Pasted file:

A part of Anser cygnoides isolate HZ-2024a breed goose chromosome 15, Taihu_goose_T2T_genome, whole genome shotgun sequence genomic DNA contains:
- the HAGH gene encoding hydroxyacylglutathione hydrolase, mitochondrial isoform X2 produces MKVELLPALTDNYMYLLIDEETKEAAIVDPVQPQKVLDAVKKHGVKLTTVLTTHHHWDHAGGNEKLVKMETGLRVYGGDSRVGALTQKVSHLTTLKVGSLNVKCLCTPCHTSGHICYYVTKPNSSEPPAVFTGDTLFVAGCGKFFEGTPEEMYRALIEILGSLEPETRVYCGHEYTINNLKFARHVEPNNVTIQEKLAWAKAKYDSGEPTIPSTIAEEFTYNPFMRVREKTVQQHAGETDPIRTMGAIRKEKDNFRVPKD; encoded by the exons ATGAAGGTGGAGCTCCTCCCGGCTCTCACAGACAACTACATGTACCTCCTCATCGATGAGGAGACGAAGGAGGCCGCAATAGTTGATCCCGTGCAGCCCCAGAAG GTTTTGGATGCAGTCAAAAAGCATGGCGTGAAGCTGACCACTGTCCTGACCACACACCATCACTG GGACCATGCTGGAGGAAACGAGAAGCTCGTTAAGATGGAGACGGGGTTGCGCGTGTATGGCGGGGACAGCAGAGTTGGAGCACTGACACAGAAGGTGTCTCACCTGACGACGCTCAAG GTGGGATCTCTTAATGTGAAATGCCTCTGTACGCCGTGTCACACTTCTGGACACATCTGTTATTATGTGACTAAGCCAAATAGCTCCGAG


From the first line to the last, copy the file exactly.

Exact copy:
A part of Anser cygnoides isolate HZ-2024a breed goose chromosome 15, Taihu_goose_T2T_genome, whole genome shotgun sequence genomic DNA contains:
- the HAGH gene encoding hydroxyacylglutathione hydrolase, mitochondrial isoform X2 produces MKVELLPALTDNYMYLLIDEETKEAAIVDPVQPQKVLDAVKKHGVKLTTVLTTHHHWDHAGGNEKLVKMETGLRVYGGDSRVGALTQKVSHLTTLKVGSLNVKCLCTPCHTSGHICYYVTKPNSSEPPAVFTGDTLFVAGCGKFFEGTPEEMYRALIEILGSLEPETRVYCGHEYTINNLKFARHVEPNNVTIQEKLAWAKAKYDSGEPTIPSTIAEEFTYNPFMRVREKTVQQHAGETDPIRTMGAIRKEKDNFRVPKD; encoded by the exons ATGAAGGTGGAGCTCCTCCCGGCTCTCACAGACAACTACATGTACCTCCTCATCGATGAGGAGACGAAGGAGGCCGCAATAGTTGATCCCGTGCAGCCCCAGAAG GTTTTGGATGCAGTCAAAAAGCATGGCGTGAAGCTGACCACTGTCCTGACCACACACCATCACTG GGACCATGCTGGAGGAAACGAGAAGCTCGTTAAGATGGAGACGGGGTTGCGCGTGTATGGCGGGGACAGCAGAGTTGGAGCACTGACACAGAAGGTGTCTCACCTGACGACGCTCAAG GTGGGATCTCTTAATGTGAAATGCCTCTGTACGCCGTGTCACACTTCTGGACACATCTGTTATTATGTGACTAAGCCAAATAGCTCCGAG